Should external consultants be used?
In the RIS3 process and especially in Phase 2: Analysis of context it might be reasonable to use external consultants in addition to the regional RIS3 organisation. External consultants are more likely to shed light on delicate issues as they are unbiased. Of course, when assessing the current situation of the region there will be unpleasant things as well as good things. It’s typically easier for external people to evaluate these and bring them to general knowledge. This is because regional stakeholders and the policy-makers might have biases and reluctance to acknowledge unpleasant facts. However, it’s crucial to include even the unpleasant aspects in the RIS3 process. Hence, it is and should be in every stakeholder’s interest to attain accurate knowledge about the current state of the region so that great Smart Specialisation strategies can be made.
Online S3 Governance tools
Our tools for the Governance phase are related to collaborating and communicating with the stakeholders and understanding how the Governance of RIS3 project is connected to EU policy administration and decision making.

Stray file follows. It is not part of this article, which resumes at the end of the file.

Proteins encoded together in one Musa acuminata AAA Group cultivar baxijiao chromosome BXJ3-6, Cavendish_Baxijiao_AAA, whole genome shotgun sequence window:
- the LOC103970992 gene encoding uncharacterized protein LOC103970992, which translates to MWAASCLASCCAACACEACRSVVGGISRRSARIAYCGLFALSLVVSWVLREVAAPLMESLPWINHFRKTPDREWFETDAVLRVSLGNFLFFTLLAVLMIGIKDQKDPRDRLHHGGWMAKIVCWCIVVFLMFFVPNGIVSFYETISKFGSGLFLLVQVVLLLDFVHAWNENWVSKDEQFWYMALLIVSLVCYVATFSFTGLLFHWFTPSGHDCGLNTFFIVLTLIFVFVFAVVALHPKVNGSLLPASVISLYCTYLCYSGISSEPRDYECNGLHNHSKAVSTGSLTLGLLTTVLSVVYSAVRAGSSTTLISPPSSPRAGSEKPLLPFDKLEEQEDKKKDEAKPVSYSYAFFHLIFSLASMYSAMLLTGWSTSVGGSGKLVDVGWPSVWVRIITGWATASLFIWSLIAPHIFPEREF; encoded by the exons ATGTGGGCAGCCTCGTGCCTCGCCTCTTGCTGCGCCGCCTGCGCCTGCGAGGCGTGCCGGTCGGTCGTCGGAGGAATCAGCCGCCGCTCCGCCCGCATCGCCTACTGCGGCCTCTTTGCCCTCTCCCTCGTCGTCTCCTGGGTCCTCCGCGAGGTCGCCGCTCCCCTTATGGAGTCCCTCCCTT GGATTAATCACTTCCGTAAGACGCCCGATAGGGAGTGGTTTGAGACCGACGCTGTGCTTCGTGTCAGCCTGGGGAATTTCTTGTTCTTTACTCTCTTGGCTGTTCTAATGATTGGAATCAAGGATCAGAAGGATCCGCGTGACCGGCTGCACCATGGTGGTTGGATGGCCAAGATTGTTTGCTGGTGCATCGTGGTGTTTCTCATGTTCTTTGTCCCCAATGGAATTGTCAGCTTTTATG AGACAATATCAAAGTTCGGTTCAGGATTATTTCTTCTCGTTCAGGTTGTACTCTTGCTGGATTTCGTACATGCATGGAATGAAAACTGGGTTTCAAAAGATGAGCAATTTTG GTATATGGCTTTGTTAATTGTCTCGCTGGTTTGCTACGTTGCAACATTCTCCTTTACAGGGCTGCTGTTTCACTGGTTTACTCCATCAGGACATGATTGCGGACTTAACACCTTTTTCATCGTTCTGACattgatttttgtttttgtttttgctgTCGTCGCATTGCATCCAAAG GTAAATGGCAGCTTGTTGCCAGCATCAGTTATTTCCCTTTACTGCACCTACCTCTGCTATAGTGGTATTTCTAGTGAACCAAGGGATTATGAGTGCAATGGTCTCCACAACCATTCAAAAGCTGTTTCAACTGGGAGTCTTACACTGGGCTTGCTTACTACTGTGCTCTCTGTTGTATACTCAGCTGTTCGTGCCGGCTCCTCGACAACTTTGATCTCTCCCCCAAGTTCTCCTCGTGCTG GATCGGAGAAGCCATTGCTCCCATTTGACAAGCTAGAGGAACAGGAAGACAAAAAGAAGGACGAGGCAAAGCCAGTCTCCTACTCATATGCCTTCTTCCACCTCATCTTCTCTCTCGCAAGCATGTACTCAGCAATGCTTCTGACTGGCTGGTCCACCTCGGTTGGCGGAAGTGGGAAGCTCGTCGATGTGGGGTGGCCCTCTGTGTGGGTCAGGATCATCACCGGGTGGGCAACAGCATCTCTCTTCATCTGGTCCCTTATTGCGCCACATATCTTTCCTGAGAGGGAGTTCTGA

1.1 Vision sharing
Vision Sharing is an online communication tool that allows RIS3 managers and facilitators to create visually attractive infographic material. The materials help with explaining, for example, the RIS3 process to a broad audience or conveying the region’s RIS3 visions.
1.2 Stakeholder engagement
This tool enables RIS3 facilitators to invite stakeholders to engage in the RIS3 deliberation. It allows stakeholders to give straight feedback and discuss ideas and documents. Stakeholder opinion can also be conveyed via voting.
1.3 Debate at a glance
This tool enables web-based discussions, idea generation and debates that can be used in the entrepreneurial discovery process. These activities promote stakeholder participation, legitimacy and transparency of the RIS3 process.
1.4 RIS3 Legal and administrative framework related to ESIF
This method will provide an overview of ERDF regulations and EU processes of selecting and funding projects in the framework of national/regional Operational Programmes (OPs). It will enhance the understanding of RIS3 governance within a wider framework of EU policy administration and decision making.